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What are Standard Form Contracts?

What are Standard Form Contracts?

Want to increase efficiency of your business? Learn all about standard form contracts and factors to consider when creating them here.

15th March 2019
Reading Time: 3 minutes

Running a business can be fast-paced and busy at times, so it is important that you save time when you can. Standard form contracts can speed up your sales with customers and can make you far more efficient. While they have many benefits, there are clauses and practices that you will not be able to include in them. Therefore it is important that you understand how these contracts work.

What are they?

Standardised agreements that businesses offer their customers are standard form contracts. They use the same clauses, terms and conditions in the contracts that they sign with their clients. They usually are unable to be negotiated or changed by the customer, and are offered on a ‘take it or leave it’ basis. Unless proven otherwise, consumer contracts are assumed to be a standard form contract.

What are the benefits of them?

The chief benefit is that they improve the efficiency in which companies can undertake customers with clients. This is particularly relevant if they have a high volume of sales that they undergo on a regular basis. If businesses had to individually negotiate contracts, businesses would spend more time creating the contract than actually providing the good or service.

They can also ensure that the business complies with relevant legislation in each agreement they undertake. By standardising the incorporation of these terms, businesses do not have to worry each time they sign a contract that they may fall amiss of the Australian consumer protections.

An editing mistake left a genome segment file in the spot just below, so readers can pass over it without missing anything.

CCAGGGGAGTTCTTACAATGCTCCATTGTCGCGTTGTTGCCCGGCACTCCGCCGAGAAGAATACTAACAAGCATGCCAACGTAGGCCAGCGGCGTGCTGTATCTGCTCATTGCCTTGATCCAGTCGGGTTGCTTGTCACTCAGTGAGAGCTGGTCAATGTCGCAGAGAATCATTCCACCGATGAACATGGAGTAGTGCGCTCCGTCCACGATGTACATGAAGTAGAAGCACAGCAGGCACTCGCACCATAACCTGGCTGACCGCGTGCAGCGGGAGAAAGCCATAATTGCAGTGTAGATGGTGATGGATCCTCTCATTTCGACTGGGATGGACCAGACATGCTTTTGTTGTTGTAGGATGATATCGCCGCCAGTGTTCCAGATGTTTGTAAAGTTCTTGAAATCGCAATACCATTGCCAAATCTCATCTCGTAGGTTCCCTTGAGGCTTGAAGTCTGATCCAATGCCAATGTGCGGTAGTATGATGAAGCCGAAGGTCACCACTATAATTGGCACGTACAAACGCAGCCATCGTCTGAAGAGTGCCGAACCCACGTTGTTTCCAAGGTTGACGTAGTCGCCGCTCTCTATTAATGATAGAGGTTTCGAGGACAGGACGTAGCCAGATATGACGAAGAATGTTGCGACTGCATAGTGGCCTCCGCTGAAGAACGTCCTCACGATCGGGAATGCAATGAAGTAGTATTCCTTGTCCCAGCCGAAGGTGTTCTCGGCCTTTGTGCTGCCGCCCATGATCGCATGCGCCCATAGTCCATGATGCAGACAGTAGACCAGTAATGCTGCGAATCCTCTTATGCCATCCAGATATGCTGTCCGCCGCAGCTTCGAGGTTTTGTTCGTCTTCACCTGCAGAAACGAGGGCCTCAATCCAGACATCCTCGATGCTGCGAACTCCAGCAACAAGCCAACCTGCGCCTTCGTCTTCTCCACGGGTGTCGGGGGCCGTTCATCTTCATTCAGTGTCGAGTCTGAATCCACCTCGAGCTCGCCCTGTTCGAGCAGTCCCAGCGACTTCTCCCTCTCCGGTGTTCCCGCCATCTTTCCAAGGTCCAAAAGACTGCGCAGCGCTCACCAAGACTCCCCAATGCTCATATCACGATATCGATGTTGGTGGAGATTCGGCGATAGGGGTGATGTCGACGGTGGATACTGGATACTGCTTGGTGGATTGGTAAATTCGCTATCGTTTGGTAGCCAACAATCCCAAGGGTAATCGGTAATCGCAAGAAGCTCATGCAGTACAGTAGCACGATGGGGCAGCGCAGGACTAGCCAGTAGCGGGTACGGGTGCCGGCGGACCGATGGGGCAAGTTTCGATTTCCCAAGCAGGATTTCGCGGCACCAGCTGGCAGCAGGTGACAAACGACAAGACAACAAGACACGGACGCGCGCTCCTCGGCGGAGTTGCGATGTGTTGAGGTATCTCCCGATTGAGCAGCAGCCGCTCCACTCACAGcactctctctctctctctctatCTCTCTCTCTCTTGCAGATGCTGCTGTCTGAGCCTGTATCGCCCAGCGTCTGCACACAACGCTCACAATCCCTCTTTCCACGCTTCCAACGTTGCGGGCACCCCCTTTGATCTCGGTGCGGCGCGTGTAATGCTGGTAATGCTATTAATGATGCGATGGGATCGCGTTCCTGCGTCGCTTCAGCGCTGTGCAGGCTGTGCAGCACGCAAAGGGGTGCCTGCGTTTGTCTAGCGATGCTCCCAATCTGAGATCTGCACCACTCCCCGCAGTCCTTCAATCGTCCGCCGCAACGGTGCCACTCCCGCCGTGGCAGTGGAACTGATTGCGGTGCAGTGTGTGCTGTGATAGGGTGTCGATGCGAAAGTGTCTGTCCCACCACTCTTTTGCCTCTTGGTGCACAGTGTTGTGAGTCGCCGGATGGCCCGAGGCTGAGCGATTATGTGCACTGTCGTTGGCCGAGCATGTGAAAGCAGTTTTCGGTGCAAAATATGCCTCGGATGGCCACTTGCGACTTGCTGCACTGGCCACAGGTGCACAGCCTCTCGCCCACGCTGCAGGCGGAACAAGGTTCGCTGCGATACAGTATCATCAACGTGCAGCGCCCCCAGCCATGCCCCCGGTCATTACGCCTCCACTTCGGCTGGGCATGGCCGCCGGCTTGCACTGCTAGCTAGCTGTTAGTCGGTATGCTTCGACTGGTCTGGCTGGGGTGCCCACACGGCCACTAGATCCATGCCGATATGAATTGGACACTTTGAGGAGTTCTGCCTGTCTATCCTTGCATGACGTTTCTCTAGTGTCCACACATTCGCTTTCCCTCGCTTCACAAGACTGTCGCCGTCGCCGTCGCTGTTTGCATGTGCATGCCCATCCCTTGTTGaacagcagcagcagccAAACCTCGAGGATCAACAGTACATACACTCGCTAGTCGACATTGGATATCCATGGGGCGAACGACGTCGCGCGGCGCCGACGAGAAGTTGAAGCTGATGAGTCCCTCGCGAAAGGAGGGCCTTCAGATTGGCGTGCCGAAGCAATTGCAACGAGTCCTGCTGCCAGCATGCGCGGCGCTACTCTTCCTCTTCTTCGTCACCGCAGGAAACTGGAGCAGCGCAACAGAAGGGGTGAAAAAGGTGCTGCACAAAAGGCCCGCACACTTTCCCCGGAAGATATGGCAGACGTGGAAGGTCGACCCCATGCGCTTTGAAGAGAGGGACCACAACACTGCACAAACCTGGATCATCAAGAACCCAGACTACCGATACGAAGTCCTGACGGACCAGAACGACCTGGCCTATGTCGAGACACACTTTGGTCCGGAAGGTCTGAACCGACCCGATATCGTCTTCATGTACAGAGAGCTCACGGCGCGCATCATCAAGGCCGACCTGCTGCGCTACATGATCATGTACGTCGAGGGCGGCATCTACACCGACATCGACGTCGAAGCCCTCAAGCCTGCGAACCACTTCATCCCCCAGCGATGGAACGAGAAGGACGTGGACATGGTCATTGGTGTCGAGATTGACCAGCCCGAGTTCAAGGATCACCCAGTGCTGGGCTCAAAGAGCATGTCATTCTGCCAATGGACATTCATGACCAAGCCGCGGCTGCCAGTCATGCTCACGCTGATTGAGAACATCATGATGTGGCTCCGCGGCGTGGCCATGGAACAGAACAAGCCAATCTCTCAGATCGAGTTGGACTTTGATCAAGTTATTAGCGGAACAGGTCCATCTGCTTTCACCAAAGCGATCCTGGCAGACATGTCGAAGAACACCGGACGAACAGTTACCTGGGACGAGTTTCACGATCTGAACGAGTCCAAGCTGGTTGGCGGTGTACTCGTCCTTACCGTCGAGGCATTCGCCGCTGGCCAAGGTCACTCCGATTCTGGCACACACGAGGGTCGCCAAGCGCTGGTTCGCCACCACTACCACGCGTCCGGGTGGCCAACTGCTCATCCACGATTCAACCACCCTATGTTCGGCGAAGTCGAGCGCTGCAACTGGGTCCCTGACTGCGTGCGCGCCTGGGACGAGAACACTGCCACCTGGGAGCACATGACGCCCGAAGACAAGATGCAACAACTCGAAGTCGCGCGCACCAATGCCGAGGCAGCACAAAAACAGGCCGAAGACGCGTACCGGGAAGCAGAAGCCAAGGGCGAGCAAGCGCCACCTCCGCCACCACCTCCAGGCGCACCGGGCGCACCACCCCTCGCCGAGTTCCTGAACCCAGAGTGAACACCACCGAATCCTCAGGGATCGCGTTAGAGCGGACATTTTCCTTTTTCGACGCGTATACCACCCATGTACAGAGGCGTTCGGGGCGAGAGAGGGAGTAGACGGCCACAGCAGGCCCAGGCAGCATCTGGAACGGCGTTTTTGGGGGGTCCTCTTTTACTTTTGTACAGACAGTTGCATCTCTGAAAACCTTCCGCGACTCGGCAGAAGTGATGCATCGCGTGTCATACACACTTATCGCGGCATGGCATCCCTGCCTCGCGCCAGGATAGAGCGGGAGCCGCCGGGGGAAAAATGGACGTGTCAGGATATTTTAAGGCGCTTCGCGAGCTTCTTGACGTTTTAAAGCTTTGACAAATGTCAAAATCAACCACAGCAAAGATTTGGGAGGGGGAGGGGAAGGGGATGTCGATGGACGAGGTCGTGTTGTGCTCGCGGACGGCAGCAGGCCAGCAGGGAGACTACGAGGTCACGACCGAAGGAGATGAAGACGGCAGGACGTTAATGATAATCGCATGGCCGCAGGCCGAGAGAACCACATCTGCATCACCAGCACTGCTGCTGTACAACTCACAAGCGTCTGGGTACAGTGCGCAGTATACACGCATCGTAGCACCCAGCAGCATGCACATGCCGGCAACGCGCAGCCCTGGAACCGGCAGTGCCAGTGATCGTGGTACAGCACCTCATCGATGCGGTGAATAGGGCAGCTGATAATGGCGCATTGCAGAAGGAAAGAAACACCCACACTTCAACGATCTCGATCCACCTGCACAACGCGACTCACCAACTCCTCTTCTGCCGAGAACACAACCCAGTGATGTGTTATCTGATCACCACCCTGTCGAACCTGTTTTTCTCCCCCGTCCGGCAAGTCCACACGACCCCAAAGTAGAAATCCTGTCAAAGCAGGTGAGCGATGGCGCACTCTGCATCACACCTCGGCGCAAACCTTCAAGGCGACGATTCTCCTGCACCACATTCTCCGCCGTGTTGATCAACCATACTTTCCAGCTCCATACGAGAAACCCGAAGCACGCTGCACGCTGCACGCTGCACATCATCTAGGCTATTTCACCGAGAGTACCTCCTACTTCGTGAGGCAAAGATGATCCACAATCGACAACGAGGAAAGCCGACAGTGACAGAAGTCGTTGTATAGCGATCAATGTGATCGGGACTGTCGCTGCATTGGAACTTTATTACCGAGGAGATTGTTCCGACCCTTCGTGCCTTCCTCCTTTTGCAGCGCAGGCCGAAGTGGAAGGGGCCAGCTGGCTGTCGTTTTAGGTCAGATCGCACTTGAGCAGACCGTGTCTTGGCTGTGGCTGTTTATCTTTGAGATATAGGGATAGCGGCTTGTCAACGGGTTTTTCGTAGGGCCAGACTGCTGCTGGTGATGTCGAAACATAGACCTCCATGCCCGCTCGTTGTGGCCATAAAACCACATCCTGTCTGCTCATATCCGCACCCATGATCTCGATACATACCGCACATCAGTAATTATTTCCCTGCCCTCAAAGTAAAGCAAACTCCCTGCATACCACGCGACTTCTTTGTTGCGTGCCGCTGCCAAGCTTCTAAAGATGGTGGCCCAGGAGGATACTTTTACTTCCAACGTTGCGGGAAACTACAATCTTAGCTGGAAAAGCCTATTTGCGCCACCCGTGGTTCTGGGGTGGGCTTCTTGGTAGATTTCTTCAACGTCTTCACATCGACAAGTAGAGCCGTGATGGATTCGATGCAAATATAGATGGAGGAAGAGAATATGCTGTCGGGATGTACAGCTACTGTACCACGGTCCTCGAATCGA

There are some types of contracts that are never viewed as standard form contracts regardless of their subject matter:

  • Some types of shipping contracts
  • Insurance contracts that fall under the Insurance Contracts Act 1984
  • Contracts that are constitutions, including many superannuation funds, companies and managed investment schemes

What can’t be in a standard form contract?

Principally, terms that ‘unfair’ are not allowed to be included in standard form contracts. Terms are ‘unfair’ when they create an imbalance between the parties, are not reasonably necessary and would be detrimental if they were enforced. Any term that is ‘unfair’ will be void so it is best not to use them in standard form contracts.

It is best to make terms that may be ‘unfair’, transparent or known to the customer. Transparency is vital in standard forms contracts, as consumers have little power to alter the terms of the agreement. Terms are less likely to be viewed as ‘unfair’ in standard form contracts if they are told to a customer. The best method is to consult a lawyer when creating your standard forms contracts. This can help ensure that none of your terms are ‘unfair’.

It is important to note that terms that are required by law will not be seen as ‘unfair’. So even if you think they may be ‘unfair’; do not worry as you are doing your legal duty to include them.

Furthermore, it is crucial that none of your conduct in the contract signing process is unconscionable. This means that you cannot do any actions that would be against good conscience or in ‘bad faith’. This includes misrepresenting the nature of the standard form contract.


Therefore it is important to know about standard form contracts and pitfalls you should watch out for when using them. As long as you are acting in good faith and disclose important terms, you should be able to utilise standard form contracts without worry. You should also have a lawyer review your standard form contracts to give you piece of mind.

Need help making a standard form contract? Contact a LawPath consultant on 1800 529 728 to learn more about customising legal documents and obtaining a fixed-fee quote from Australia’s largest legal marketplace.

Lachlan Ward

Lachlan is an intern at Lawpath as part of the content team. He is currently studying a Juris Doctor at the University of Sydney. Lachlan has a keen interest in corporate law and commercial litigation.